VALLEY VIEW – The Tri-Valley Watershed Association met Thurs- day, March 17, at 7 p.m. at Hegins-Hubley Water Authority Building, Valley View.
Roger Wetzel. Valley View, opened the meeting with some questions pertaining to biosol- ids from sewer treatment plants, which are brought into Natural Soil Products, located between Donald- son and Good Spring. They are then mixed with leaves and other natural materials. He asked what the regulations are pertaining to biosolids and whether or not wet- lands are involved. He expressed concerns about runoff and possible damage to wetlands. He asked if any studies were com- pleted regarding contaminants and stated that it was mixed with leaves from NY.
Sandy McCullough asked if those who utilize these products have a permit and must they make residents in the township aware of their application of the biosolids through supervisors or other local leadership.
Kasmari and Hinkel explained
that biosolids are treated and divid- ed into two classes: Class A and Class B – based on level of treat- ment. Each class must be handled differently and must be tested for nutrient contents. Land application is based on nutrient levels and is similar to the nutrient manage- ment program, which regulates manure. They further explained that there is a permitting process and that a permit would come from the DEP. A plan must be developed for the site that is utilizing the bio- solids, and it must include the loca- tion of application, amount of application, and any setbacks. She noted that the user must have a copy of that plan when applying that material. She further stated that there is a public notification period associated with the permit- ting process.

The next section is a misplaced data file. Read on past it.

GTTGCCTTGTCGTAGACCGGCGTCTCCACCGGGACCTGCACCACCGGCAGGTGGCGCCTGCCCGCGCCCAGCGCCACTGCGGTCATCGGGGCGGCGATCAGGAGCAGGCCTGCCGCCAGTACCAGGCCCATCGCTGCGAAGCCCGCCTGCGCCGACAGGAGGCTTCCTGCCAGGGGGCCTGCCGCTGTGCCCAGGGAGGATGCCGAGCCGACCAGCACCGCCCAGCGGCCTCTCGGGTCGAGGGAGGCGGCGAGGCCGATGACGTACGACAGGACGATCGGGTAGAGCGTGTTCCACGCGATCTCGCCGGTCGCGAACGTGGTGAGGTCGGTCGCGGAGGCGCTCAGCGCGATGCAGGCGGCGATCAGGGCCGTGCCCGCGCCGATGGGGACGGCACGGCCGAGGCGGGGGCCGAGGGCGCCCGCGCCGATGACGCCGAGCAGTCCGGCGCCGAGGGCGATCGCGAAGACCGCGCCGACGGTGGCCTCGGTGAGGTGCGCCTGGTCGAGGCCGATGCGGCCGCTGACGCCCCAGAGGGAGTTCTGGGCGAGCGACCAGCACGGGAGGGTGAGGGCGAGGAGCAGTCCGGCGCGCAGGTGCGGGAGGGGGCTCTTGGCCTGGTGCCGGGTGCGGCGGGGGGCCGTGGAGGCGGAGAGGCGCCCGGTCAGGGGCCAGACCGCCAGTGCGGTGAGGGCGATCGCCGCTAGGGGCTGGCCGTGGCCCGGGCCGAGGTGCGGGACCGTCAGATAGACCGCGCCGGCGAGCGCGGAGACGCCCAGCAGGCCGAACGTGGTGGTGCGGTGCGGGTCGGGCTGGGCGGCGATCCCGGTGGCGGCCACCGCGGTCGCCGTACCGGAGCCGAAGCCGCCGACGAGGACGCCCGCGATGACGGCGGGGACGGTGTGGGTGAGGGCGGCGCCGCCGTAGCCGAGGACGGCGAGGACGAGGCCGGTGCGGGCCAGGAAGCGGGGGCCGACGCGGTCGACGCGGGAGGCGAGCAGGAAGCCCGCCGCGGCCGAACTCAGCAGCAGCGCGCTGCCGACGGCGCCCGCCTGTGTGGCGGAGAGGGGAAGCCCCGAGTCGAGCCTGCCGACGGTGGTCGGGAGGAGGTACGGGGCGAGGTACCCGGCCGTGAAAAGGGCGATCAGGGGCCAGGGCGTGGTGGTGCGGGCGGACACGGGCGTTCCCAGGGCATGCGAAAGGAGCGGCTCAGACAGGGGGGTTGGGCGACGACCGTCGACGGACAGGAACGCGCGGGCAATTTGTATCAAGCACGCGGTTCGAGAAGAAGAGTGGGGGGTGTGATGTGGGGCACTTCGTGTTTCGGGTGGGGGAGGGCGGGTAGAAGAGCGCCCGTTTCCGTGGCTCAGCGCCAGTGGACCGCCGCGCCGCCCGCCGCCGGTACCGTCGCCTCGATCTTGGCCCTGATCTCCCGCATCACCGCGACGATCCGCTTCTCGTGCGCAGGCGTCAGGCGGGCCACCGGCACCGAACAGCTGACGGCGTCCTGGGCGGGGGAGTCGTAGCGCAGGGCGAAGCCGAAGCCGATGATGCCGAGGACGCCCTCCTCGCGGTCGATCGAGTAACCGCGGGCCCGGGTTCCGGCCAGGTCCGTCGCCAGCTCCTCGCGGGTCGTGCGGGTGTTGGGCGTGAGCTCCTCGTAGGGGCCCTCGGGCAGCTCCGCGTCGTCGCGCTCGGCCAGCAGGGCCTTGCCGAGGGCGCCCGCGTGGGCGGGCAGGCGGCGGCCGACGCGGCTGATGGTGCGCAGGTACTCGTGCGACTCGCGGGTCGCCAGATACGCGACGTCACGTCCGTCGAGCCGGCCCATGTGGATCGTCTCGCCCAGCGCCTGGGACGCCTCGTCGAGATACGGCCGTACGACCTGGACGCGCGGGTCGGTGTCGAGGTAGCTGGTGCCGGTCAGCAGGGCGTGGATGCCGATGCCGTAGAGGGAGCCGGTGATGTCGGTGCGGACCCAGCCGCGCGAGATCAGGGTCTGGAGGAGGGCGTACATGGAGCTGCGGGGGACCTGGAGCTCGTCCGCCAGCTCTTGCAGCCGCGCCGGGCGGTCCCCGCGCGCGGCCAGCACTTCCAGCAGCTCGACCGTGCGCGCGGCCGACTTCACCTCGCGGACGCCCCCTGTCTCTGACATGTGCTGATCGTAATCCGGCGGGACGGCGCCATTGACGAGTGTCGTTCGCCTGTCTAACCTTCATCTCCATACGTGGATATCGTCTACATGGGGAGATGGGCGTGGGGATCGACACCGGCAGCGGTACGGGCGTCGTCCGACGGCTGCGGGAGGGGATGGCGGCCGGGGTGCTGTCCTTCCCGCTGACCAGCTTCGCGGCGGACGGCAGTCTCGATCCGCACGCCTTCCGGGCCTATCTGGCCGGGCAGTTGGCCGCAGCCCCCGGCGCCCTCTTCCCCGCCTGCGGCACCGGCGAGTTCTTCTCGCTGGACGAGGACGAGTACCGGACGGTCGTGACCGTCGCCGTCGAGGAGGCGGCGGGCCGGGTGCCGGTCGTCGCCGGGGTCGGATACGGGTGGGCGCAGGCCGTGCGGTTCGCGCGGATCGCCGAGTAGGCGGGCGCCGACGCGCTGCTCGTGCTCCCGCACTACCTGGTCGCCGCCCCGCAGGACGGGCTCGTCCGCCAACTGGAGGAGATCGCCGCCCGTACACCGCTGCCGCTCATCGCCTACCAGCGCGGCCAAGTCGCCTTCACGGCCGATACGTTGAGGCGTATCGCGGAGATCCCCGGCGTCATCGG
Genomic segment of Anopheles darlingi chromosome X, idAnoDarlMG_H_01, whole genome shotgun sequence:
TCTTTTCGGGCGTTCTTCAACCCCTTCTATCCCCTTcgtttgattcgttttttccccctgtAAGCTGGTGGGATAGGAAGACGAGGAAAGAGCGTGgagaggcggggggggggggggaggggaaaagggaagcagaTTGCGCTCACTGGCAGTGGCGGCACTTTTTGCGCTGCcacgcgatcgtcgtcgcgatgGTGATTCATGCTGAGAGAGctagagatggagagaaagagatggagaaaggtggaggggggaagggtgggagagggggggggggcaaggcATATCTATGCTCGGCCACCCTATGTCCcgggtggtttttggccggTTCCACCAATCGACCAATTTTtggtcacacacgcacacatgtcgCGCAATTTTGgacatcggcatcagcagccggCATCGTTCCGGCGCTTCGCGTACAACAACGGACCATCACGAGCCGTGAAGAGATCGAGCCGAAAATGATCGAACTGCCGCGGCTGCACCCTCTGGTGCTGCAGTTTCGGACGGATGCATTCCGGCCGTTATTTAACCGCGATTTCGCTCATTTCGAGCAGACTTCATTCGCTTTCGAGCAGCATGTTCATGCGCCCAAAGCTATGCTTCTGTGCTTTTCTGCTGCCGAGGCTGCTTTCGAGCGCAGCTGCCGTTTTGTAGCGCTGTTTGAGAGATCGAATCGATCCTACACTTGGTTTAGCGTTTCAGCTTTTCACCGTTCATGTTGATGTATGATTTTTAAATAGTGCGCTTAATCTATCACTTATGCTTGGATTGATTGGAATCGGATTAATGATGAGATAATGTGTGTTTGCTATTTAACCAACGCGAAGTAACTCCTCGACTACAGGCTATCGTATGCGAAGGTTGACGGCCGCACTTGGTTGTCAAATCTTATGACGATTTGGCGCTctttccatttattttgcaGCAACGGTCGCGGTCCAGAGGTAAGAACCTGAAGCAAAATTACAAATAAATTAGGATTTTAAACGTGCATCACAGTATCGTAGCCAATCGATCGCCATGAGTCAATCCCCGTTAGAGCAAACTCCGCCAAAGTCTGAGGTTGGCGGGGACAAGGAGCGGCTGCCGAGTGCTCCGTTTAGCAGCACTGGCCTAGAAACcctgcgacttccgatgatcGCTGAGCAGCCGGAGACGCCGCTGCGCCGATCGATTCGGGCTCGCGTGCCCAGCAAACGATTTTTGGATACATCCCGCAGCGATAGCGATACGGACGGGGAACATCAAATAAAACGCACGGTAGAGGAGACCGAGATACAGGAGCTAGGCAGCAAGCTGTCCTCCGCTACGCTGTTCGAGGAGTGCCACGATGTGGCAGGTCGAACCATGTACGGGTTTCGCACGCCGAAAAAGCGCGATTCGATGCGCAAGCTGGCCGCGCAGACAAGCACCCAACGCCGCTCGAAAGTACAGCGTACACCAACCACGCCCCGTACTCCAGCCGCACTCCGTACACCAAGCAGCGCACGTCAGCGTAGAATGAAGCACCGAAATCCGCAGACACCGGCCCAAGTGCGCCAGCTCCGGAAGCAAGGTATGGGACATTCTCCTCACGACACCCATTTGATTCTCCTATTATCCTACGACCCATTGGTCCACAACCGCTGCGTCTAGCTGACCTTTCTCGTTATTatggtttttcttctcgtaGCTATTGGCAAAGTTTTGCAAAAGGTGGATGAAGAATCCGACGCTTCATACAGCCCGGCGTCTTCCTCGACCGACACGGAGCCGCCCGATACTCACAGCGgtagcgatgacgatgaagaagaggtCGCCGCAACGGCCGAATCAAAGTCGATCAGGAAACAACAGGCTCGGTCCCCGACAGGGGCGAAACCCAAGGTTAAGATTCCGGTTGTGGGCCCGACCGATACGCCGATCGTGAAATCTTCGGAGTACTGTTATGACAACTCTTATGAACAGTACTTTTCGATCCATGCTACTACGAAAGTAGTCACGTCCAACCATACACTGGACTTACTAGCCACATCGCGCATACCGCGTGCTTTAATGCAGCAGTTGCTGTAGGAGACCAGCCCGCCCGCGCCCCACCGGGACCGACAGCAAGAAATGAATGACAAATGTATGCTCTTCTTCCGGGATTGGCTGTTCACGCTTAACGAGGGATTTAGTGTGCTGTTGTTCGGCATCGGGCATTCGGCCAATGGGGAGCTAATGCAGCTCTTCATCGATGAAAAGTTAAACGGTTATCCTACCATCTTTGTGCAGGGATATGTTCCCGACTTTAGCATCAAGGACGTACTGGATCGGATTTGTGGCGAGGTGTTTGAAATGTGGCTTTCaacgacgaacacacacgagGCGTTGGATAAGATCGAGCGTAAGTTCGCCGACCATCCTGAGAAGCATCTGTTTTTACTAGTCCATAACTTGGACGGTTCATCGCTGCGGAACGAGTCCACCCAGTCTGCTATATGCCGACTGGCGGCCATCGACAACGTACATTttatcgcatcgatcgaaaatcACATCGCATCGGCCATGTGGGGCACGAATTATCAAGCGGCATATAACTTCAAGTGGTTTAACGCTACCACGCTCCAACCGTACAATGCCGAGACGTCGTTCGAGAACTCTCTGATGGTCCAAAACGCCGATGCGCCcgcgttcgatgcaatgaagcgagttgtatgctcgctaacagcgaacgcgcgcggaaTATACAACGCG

Andrea Geist pointed out that the DEP is in charge of the biosolids regulations, and Wayne Lehman suggested they contact the Potts- ville Mining Office for more infor- mation.
Wetzel also asked the volume of water being taken out of Pine
Creek for irrigation and how that impacts wildlife. Kasmari and Hinkel noted that the Susquehanna River Basin Commission has regu- lations for it. Further discussion ensued and Hinkel, Lehman, and Jean Wilcox volunteered to research the answers and to pro- vide that information to Watershed President Pam Ulicny so that she could in turn brief Wetzel.
President Ulicny then provided a Watershed report during which Hinkel shared information about the DEP Watershed Initiative that the Schuylkill Conservation District is implementing in the Mahantongo Watershed. The primary focus under this DEP ini- tiative is to install agricultural best management practices where they are needed to reduce sediment and manure runoff. The SCD is encouraging everyone along the stream channel to install a 35’ ripar- ian buffer. This could be a forested buffer or grassed buffer. Hinkel sug- gested that there may be an oppor- tunity for the TVWA to partner with the SCD on this type of initia- tive, to help promote buffers along
the stream, and raise awareness.
If the TVWA is looking for a proj- ect, there may be an opportunity for tree planting projects in these buf- fer areas. Kasmari talked about past diversion wells and controlling AMD, which is also a concern in a
portion of the watershed.
The attendees discussed poten-
tial projects and dump site clean- ups emerged as a potential focus. Ulicny will make contacts to see if it might be possible to complete a previously unfinished cleanup and she will contact Ehrlich regarding herbicide application on the Tri-Valley Environmental site so that users might be notified in advance of the application.
The attendees also expressed interest in continuing to work to improve the trails on the Environ- mental Site through partnerships with groups like the Boy or Girl Scouts. The Association will inquire from the school district what motorized vehicles could be approved for use for trail project improvement plans.